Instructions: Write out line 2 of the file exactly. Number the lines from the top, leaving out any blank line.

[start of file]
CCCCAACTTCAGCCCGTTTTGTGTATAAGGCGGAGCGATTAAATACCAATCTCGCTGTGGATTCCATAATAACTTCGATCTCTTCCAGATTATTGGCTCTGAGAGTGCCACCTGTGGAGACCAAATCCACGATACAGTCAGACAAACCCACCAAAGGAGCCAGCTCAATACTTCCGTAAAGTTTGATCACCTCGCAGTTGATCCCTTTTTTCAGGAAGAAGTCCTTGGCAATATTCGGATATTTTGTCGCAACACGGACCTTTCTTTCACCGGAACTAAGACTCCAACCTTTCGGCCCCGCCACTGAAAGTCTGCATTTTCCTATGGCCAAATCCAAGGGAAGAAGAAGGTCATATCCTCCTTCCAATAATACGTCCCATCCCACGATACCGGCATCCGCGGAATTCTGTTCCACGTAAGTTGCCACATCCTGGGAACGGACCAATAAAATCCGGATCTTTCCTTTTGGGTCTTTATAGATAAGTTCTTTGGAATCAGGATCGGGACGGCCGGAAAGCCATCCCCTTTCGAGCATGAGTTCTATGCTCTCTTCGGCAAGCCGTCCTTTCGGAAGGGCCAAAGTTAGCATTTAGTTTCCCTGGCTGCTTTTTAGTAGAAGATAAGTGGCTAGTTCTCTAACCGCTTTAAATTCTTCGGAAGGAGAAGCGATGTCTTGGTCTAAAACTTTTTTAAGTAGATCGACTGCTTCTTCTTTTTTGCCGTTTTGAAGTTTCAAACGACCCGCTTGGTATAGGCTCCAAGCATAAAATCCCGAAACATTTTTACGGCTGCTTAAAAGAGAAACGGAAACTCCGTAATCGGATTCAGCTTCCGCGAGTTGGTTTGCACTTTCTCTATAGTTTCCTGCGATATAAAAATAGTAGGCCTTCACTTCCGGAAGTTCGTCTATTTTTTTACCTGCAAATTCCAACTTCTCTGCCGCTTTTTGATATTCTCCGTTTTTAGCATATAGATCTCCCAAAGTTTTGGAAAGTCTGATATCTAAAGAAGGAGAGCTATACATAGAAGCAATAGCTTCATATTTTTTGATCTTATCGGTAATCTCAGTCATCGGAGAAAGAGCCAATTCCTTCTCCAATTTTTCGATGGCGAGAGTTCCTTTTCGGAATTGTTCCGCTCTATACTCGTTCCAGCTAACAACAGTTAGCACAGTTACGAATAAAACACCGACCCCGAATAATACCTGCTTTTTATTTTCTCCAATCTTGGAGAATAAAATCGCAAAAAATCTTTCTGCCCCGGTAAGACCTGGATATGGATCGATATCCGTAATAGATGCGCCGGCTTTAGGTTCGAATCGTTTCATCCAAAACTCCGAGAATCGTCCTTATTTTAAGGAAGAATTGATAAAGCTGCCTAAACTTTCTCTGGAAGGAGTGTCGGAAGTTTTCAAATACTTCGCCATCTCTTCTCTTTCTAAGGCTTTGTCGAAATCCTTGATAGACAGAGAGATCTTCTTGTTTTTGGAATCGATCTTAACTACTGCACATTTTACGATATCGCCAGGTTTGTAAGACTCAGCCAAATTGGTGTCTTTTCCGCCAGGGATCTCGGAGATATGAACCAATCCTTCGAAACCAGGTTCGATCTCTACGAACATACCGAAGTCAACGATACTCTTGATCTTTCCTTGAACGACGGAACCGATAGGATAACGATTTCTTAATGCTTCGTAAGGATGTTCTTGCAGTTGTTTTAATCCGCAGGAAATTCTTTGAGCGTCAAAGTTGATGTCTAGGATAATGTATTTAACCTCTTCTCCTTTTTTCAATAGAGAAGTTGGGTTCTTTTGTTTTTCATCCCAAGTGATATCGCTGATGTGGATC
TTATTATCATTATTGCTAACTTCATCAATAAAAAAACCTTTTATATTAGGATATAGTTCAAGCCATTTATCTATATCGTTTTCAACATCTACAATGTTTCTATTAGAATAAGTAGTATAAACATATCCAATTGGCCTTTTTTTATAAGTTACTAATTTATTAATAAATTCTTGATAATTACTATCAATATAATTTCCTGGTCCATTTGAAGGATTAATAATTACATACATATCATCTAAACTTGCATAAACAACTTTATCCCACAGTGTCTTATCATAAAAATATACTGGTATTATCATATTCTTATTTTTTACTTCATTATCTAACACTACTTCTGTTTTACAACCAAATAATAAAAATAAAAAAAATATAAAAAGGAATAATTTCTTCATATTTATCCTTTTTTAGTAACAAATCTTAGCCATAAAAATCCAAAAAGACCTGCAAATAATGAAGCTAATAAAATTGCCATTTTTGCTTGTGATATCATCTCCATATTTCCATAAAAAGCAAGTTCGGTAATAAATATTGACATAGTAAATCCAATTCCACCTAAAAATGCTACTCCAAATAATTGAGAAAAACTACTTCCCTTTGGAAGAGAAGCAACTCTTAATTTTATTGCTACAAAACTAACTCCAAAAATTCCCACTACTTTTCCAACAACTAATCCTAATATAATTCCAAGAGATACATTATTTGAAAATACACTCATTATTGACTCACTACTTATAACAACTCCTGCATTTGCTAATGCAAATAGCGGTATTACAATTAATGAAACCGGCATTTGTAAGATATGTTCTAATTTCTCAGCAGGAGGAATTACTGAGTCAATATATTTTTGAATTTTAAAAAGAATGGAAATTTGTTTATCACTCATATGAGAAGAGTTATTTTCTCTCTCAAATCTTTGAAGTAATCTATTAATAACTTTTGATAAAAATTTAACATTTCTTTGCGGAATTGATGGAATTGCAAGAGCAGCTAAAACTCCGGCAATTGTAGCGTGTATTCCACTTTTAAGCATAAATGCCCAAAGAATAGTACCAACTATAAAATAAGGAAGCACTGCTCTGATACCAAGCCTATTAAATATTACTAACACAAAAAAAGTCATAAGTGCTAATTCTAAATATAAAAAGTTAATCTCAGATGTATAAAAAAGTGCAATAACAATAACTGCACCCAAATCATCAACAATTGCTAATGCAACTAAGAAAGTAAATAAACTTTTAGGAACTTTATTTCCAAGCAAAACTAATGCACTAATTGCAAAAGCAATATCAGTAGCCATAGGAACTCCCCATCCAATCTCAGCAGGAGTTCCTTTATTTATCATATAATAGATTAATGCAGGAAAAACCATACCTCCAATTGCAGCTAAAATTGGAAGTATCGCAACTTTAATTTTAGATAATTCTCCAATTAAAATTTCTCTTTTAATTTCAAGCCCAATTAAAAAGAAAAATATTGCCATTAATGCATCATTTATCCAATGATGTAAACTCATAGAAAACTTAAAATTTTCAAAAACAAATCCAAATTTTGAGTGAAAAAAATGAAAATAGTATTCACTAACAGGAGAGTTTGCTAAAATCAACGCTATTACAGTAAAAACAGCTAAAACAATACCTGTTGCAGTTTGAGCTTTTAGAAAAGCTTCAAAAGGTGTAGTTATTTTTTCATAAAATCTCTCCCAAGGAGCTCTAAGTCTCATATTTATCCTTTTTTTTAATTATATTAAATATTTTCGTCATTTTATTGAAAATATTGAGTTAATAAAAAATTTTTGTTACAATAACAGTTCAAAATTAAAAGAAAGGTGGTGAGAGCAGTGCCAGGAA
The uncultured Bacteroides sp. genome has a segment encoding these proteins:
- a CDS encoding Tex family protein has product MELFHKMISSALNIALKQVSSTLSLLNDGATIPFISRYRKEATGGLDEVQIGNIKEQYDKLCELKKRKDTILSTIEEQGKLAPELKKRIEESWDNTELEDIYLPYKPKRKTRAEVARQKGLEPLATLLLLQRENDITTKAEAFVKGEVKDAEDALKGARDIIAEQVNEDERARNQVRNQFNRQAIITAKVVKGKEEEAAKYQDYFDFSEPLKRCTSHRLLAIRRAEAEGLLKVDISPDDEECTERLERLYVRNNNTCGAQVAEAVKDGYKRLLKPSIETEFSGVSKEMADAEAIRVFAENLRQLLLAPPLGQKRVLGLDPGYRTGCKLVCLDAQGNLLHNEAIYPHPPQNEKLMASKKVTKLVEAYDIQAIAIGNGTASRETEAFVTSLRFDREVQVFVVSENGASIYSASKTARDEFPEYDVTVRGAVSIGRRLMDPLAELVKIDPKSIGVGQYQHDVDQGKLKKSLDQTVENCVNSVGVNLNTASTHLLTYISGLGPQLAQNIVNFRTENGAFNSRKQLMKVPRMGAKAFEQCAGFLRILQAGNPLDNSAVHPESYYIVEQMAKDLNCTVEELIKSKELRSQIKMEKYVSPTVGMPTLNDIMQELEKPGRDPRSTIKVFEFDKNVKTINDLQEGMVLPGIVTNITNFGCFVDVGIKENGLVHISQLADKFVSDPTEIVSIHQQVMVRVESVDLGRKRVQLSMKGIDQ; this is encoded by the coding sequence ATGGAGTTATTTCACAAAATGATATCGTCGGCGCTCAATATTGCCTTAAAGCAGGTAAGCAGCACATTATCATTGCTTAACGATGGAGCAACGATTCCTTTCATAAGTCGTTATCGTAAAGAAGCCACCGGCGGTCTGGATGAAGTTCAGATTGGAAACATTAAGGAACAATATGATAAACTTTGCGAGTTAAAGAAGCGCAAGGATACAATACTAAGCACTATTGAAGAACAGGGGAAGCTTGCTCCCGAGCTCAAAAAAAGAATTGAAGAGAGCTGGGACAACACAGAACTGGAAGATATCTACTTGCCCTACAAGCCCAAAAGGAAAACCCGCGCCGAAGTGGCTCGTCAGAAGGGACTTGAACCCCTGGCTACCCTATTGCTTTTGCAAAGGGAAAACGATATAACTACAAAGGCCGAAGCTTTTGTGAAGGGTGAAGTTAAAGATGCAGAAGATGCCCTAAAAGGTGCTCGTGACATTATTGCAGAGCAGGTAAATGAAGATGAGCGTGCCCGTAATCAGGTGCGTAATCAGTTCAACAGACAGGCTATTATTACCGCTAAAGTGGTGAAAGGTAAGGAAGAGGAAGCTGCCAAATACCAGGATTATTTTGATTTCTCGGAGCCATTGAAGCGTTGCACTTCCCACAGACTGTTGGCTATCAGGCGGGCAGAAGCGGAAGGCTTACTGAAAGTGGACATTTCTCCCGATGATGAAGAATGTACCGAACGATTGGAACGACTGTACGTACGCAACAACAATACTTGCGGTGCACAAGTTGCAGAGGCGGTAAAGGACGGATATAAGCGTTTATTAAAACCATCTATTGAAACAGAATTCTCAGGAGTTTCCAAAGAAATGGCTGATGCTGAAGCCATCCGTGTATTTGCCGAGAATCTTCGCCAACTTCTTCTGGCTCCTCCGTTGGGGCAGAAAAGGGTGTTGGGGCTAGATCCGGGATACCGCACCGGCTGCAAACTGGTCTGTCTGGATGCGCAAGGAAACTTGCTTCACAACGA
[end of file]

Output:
TTATTATCATTATTGCTAACTTCATCAATAAAAAAACCTTTTATATTAGGATATAGTTCAAGCCATTTATCTATATCGTTTTCAACATCTACAATGTTTCTATTAGAATAAGTAGTATAAACATATCCAATTGGCCTTTTTTTATAAGTTACTAATTTATTAATAAATTCTTGATAATTACTATCAATATAATTTCCTGGTCCATTTGAAGGATTAATAATTACATACATATCATCTAAACTTGCATAAACAACTTTATCCCACAGTGTCTTATCATAAAAATATACTGGTATTATCATATTCTTATTTTTTACTTCATTATCTAACACTACTTCTGTTTTACAACCAAATAATAAAAATAAAAAAAATATAAAAAGGAATAATTTCTTCATATTTATCCTTTTTTAGTAACAAATCTTAGCCATAAAAATCCAAAAAGACCTGCAAATAATGAAGCTAATAAAATTGCCATTTTTGCTTGTGATATCATCTCCATATTTCCATAAAAAGCAAGTTCGGTAATAAATATTGACATAGTAAATCCAATTCCACCTAAAAATGCTACTCCAAATAATTGAGAAAAACTACTTCCCTTTGGAAGAGAAGCAACTCTTAATTTTATTGCTACAAAACTAACTCCAAAAATTCCCACTACTTTTCCAACAACTAATCCTAATATAATTCCAAGAGATACATTATTTGAAAATACACTCATTATTGACTCACTACTTATAACAACTCCTGCATTTGCTAATGCAAATAGCGGTATTACAATTAATGAAACCGGCATTTGTAAGATATGTTCTAATTTCTCAGCAGGAGGAATTACTGAGTCAATATATTTTTGAATTTTAAAAAGAATGGAAATTTGTTTATCACTCATATGAGAAGAGTTATTTTCTCTCTCAAATCTTTGAAGTAATCTATTAATAACTTTTGATAAAAATTTAACATTTCTTTGCGGAATTGATGGAATTGCAAGAGCAGCTAAAACTCCGGCAATTGTAGCGTGTATTCCACTTTTAAGCATAAATGCCCAAAGAATAGTACCAACTATAAAATAAGGAAGCACTGCTCTGATACCAAGCCTATTAAATATTACTAACACAAAAAAAGTCATAAGTGCTAATTCTAAATATAAAAAGTTAATCTCAGATGTATAAAAAAGTGCAATAACAATAACTGCACCCAAATCATCAACAATTGCTAATGCAACTAAGAAAGTAAATAAACTTTTAGGAACTTTATTTCCAAGCAAAACTAATGCACTAATTGCAAAAGCAATATCAGTAGCCATAGGAACTCCCCATCCAATCTCAGCAGGAGTTCCTTTATTTATCATATAATAGATTAATGCAGGAAAAACCATACCTCCAATTGCAGCTAAAATTGGAAGTATCGCAACTTTAATTTTAGATAATTCTCCAATTAAAATTTCTCTTTTAATTTCAAGCCCAATTAAAAAGAAAAATATTGCCATTAATGCATCATTTATCCAATGATGTAAACTCATAGAAAACTTAAAATTTTCAAAAACAAATCCAAATTTTGAGTGAAAAAAATGAAAATAGTATTCACTAACAGGAGAGTTTGCTAAAATCAACGCTATTACAGTAAAAACAGCTAAAACAATACCTGTTGCAGTTTGAGCTTTTAGAAAAGCTTCAAAAGGTGTAGTTATTTTTTCATAAAATCTCTCCCAAGGAGCTCTAAGTCTCATATTTATCCTTTTTTTTAATTATATTAAATATTTTCGTCATTTTATTGAAAATATTGAGTTAATAAAAAATTTTTGTTACAATAACAGTTCAAAATTAAAAGAAAGGTGGTGAGAGCAGTGCCAGGAA